Really? Seriously?

Medals are bad? Athletic competition is bad? Really? From what I’ve seen, competitive athletics encourages excellence, teamwork, and effort.

But this is apparently now verboten.

And don’t even think about medals and trophies!

And I’m not speaking as some sideline soccer Dad. I coached youth soccer in Nepean and Gloucester for about ten years. I’m certified. I’ve run countless practices and drills and have coached scores of games. I know what I’m talking about.

And yes, medals and trophies are expected.

The awarding of medals at the end of the season is an annual tradition for soccer clubs in the city, just as it is for hockey, baseball, and I would guess most organized sports. The medals are normally awarded at a team’s annual banquet.

And this is what the folks at Ottawa South United (the City’s largest soccer league) expected to pick up when a rep dropped by the offices of the Eastern Ontario District Soccer Association (EODSA). But….

The district office told Ottawa South that there were no medals and there wouldn’t be in the future because medals promote competition.

Thinking this was a mistake the Ottawa South looked to clarify via email. Here is what they received back.

“The EODSA league will not be giving out medals. The decision was ratified by the EODSA board at its September 1 meeting. As you know we have reduced fees in the league to $200.00 per team this season, in addition the presentation of medals is considered to emphasize winning versus player development, which is the new focus of OSA programs.”

Skill development is vital. Don’t get me wrong. But skills can be talk in a competitive environment. And it is this combination that beings out the best in most if not all players.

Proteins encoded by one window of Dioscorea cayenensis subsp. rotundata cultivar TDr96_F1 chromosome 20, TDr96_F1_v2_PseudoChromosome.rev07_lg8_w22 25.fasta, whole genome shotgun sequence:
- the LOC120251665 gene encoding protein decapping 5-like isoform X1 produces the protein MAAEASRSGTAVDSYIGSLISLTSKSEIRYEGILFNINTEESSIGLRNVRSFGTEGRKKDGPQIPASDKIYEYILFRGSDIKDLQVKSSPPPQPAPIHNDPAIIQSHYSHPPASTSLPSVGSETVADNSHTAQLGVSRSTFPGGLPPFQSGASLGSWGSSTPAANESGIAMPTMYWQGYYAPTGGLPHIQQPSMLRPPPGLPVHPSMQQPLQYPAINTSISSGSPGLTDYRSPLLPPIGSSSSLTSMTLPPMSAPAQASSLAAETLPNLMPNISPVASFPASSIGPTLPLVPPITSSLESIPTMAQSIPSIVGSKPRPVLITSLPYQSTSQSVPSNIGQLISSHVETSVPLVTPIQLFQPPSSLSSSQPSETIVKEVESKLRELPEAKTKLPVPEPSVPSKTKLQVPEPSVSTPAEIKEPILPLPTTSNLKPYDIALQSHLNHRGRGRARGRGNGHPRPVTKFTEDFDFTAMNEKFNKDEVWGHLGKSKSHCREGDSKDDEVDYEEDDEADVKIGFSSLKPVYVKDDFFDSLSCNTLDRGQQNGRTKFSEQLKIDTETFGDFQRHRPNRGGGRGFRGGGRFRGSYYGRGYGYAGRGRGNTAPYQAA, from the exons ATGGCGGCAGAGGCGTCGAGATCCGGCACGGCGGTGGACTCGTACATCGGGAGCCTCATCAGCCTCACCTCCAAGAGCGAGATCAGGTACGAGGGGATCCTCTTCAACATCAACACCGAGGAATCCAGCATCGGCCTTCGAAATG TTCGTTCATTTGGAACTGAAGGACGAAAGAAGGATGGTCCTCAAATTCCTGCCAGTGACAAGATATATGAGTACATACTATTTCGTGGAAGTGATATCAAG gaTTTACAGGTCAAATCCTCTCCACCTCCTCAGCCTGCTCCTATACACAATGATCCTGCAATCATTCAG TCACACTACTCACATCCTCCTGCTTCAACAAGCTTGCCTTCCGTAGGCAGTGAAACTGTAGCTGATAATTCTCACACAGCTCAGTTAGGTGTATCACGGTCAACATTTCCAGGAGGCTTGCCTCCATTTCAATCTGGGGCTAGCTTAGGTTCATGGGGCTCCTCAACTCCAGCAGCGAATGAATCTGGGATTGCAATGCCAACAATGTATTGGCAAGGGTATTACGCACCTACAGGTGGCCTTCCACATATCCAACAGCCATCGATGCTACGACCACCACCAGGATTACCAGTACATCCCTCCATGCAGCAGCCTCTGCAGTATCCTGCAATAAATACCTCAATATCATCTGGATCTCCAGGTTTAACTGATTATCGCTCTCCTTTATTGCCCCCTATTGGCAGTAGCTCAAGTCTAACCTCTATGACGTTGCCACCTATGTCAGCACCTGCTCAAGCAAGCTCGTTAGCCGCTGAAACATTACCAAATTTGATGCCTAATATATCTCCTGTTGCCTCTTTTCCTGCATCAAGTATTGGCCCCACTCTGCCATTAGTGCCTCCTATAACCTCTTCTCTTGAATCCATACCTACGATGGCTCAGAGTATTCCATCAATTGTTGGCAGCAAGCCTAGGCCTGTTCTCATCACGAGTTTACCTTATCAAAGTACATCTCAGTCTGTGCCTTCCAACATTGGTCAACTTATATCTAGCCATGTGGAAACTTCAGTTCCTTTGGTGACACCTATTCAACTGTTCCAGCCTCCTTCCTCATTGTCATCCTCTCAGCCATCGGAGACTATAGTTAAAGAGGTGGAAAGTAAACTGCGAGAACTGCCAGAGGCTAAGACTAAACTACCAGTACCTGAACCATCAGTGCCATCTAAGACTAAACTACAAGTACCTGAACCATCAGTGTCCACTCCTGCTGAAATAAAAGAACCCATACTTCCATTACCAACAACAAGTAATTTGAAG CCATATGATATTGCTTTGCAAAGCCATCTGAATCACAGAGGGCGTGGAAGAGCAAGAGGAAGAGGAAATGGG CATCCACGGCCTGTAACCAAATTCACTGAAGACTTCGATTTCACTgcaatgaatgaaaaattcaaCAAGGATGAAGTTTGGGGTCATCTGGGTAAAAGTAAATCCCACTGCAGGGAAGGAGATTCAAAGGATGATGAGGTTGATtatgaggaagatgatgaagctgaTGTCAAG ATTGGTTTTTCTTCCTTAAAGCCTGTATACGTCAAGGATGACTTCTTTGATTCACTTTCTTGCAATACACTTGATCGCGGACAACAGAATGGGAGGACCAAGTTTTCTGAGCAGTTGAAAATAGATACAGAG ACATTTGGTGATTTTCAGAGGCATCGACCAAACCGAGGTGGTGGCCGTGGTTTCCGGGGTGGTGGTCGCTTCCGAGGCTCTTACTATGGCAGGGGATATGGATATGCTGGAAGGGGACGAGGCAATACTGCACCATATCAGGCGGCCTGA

So my reaction is somewhat predictable : screw your head back on the right way. EODSA!

BUT, as it turns out, this goes deeper than soccer. Brian Lilley (which I have NEVER EVER referenced until now – our politics are a little different and he writes for those Sun reactionaries..) points out the following in his blog:

This move towards eliminating competition goes well beyond soccer and is moving into all children’s activities and it’s backed by the federal government. Specifically Sports Canada, part of the Heritage Department headed up by James Moore.

The Long Term Athlete Development program is being pushed by the feds and national and provincial sports bodies onto leagues that belong to any kind of organized structure.

It has looked at the real problem of some parents and coaches putting too much emphasis on winning and not enough on teaching the fundamentals of a sport and decided to throw the baby out with the bath water.

They are mandating that children’s sports leagues follow a new regimen that drops competition at the youngest ages and focuses on practicing rather than playing a game.

According to the program, there should be no competition, meaning no real, organized active games in team sports until age 8 for girls and age 9 for boys. Even after that age the ratio of practices to games is ridiculous. The recommendation is 7 practices for every 3 games played.

After age 12, you can have 3 practices for every 2 games.

Yeah, I saw parents get carried away – even in the rec leagues that I coached in… but is this not going way too far? Kids want to know what the score was. They want to have  winner and a loser (oops, sorry, “almost-winner”).  I have seen this first hand!

Sigh. So, when can we expect Mr. Pendulum to swing back to a more sane position? Soon, I hope.

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5 Comments to “Really? Seriously?”

  1. Dave says:

    I on th other hand remember a time when there were no organized leagues or game for kids under 8 years old. Up till then we kids organized our own games and got along fine without parents, team uniforms, sponsors, refs, coaches etc. Now the moment a kid looks at a ball or puck they are enrolled in “organized sport”, to make sure they develop their full potential. Too bad kids can’t just play games any more but certainly without adult supervision, organization and score keeping, we couldn’t expect them to have fun.

  2. If it’s all about skills, why do they even play actual games, let alone keep score. Skills can be developed through drilling.

    I couldn’t believe this when I read it in the paper.

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